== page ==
TIPS FOR NEW TREES & PLANTS
Planting for success:
I often see new plants suffocated by the heavy soils around them and being over-watered by the existing overhead spray or drip system. To make sure drainage and soil pore space is sufficient for the new tree to establish, proper planting is key.
Be sure to plant with the roots ball at or slightly above surrounding grade and make sure the hole is 3X as wide as the root ball. If you have heavy clay soils, they should be amended with a lighter material to promote good drainage. I like to amend the soil from the hole by mixing in up to 50% “Gromulch” or 20% “Perlite.” The roots will have to grow into the surrounding soil eventually, but this gives them a good head start and reduces root competition when establishing.
I don’t recommend putting any fertilizer in your planting hole. Up to 20% of well-rotted organic compost or a handful of worm castings is OK for hungry plants like roses. 😊
When planting trees, they must also be properly staked. Unless you have a camphor or persimmon (brittle wooded), remove the bamboo/wooden nursery stake first. Print and out use these excellent tree planting specs from the City of Fremont: https://www.fremont.gov/2722/Planting
Creating the watering basin
The watering basin is the area around the tree where you are going to 1) Mulch 2) Water and 3) Weed around your new plant. It is established with a soil berm around the perimeter of your planting hole, which will act as a natural funnel for deep watering.
Mulch: Apply four inches (4”) of wood chips to insulate the soil and prevent weeds. Layer should be even like a pancake. Do not pile it against the trunk. Proper mulching is very important!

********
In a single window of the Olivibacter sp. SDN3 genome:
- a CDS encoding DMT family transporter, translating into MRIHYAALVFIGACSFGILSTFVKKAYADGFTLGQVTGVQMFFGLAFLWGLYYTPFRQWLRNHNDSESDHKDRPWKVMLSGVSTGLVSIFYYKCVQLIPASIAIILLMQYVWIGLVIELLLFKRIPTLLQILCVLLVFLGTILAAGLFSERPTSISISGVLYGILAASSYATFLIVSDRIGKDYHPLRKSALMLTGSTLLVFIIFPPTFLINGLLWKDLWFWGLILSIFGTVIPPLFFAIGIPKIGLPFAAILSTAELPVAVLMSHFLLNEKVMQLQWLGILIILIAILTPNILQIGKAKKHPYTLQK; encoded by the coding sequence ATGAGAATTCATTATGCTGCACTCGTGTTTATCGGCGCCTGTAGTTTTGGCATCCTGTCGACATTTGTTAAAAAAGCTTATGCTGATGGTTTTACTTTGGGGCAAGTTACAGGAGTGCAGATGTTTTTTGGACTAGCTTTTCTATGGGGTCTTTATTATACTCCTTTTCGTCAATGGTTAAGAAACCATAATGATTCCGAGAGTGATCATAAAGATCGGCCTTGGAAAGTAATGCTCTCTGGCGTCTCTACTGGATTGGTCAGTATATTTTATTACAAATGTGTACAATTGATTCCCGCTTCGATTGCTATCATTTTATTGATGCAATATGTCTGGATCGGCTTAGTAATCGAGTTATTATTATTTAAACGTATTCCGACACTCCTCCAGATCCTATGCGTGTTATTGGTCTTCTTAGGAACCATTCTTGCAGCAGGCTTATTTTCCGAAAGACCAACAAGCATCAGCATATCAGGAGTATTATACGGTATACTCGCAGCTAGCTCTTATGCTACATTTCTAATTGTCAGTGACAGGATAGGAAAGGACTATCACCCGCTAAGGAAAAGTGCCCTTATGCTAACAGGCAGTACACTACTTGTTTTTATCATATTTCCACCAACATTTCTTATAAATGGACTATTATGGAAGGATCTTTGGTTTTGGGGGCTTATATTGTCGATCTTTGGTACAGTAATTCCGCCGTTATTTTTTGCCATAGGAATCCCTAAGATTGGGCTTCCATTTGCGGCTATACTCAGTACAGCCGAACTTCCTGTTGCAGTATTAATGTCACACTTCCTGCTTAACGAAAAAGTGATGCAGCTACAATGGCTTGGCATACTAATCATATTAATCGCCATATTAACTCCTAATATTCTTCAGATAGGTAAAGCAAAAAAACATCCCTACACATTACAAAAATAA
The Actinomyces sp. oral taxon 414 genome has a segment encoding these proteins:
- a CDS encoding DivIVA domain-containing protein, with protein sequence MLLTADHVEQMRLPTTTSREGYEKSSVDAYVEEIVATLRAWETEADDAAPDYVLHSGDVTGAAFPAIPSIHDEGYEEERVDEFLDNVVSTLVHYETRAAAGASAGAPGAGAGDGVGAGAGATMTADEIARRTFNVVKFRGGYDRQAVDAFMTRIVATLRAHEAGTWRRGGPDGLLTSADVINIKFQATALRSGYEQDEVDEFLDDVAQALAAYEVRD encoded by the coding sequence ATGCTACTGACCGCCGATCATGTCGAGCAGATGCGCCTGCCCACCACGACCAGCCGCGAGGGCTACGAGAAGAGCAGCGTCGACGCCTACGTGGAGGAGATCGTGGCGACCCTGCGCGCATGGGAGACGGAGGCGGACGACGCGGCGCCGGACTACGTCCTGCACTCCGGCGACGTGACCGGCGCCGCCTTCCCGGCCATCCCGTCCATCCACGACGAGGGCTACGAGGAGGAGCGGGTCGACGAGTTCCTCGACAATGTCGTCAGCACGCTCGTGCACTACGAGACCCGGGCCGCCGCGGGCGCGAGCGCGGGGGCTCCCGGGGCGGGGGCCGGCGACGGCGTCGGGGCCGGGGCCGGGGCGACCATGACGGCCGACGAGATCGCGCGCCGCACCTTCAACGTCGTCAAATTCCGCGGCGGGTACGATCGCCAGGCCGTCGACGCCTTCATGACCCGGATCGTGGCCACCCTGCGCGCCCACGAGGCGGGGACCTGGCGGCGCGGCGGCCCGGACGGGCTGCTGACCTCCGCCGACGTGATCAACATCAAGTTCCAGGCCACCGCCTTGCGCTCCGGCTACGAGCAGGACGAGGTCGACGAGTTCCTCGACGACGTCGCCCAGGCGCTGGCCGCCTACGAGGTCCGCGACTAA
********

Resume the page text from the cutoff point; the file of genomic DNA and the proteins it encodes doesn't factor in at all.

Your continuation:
How much to water:
For perennials and shrubs: Water your plant to soak the root ball every day for the first week. Then, 1-gallon of water per # of container size 3X per week for the first 4 – 6 weeks until established AND until the hottest part of the summer has passed. (Example: 1 gallon for a 1-gallon size, 5 gallons for 5-gallon size.) Then reduce frequency to once per week to provide a deep soaking in lieu of heavy rain in the cool season. For the plant’s second Spring, California natives may not need any water, or just once per month to keep them looking good. Plants that like regular water should be watered once or twice per week and allowed to dry-down a bit in-between. Make sure to adjust out the location of emitters to the edge of the plant as it grows.
For 15-gallon tree: 5 gallons H20 3 X per week for the first 6 - 12 months. Then water 10 – 15 gallons once per week until the tree the tree is established, usually 1 - 3 years after planting.
For 24-inch-box trees: 20 gallons H20 2 X per week for the first 12 months. Then water 30 – 40 gallons once per week until the tree the tree is established, usually 3- 5 years after planting.
You know the tree is established when the root ball no longer wobbles in the ground when shaking the trunk. Support stakes can be removed at this time. After the tree is established, you can stop watering during the rainy season. For natives, you can taper off water all together. Always water you tree during drought years during the season appropriate for them.
How to water Trees:
My favorite way to water trees is with buckets 😊.
Since few people choose to go this route, I recommend you irrigate with two designated, pressure-regulated “tree bubblers.” These can be run off a conventional or drip system. They should be installed over the root ball and inside the soil berm.